Cocaine plot boss gets 28 years

Cocaine plot boss gets 28 years

The plot would have led to 1.5 tonnes of cocaine being smuggled into Britain

Armed Naval and Gardai personnel pictured in 2008 with the cocaine seized from a yacht off the west coast of Ireland

First published in National News © by

A 61-year-old man has been jailed for 28 years after masterminding a plot to smuggle 1.5 tonnes of cocaine into the UK.

John Alan Brooks was sentenced at Birmingham Crown Court after a jury found him guilty of conspiracy to import the drug.

Brooks is originally from Blackpool but had been living in Marbella, Spain, before his arrest last November.

A spokesman for the Serious Organised Crime Agency (Soca) described him as a "career criminal" and an "international fixer".

He was arrested after a boat called Dances With Waves carrying the drugs haul was intercepted by Irish authorities 170 miles off the south west coast of Ireland.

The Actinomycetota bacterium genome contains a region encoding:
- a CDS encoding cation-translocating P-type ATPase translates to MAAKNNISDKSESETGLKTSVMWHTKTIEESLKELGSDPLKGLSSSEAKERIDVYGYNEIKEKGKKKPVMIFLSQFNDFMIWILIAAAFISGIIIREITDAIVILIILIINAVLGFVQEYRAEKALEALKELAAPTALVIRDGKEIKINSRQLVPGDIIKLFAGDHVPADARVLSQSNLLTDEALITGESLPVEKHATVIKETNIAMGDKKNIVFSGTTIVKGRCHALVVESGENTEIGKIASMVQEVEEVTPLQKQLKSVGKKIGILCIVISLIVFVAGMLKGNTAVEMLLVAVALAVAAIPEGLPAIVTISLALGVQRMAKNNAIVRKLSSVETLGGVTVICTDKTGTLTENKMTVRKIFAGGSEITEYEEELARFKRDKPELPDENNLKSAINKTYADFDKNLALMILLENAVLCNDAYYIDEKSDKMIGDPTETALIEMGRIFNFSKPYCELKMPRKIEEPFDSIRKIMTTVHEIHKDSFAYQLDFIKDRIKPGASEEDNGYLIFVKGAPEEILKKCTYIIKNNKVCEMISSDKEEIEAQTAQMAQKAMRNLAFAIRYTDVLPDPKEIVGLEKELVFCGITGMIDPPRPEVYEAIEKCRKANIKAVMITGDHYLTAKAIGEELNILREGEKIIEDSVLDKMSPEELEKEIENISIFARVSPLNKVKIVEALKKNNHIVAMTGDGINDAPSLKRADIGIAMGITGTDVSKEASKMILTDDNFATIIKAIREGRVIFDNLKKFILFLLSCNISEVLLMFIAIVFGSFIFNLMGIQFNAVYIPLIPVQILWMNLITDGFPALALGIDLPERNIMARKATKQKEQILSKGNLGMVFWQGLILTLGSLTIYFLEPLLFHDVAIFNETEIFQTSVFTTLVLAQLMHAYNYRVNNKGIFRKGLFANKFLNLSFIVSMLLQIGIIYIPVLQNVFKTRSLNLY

The boat had collected the cocaine in Venezuelan waters and was heading for Liverpool, Soca said.

Matt Horne, Soca regional head of investigations, said: "Working with international partners to stop consignments of drugs before they can even reach our shores is a priority for Soca, and is just one of the ways we undermine the cocaine trade and put the UK illegal drugs market under stress.

"Brooks was the go-to man for organised crime groups as he was an expert in arranging the transportation of huge quantities of drugs. His criminal career stretches back nearly 30 years, during which time he has travelled extensively using false identities and has been imprisoned on a number of occasions.

"We also discovered he had escaped from a Moroccan prison in 2000 but once he was in our sights there was only ever going to be one place he would end up. Now he's back in prison where he belongs and we're going after his money.

"Not only have we kept a huge amount of cocaine out of the UK, we can be confident that a number of crime groups have also been denied profits which would otherwise have been reinvested in further criminal activity."


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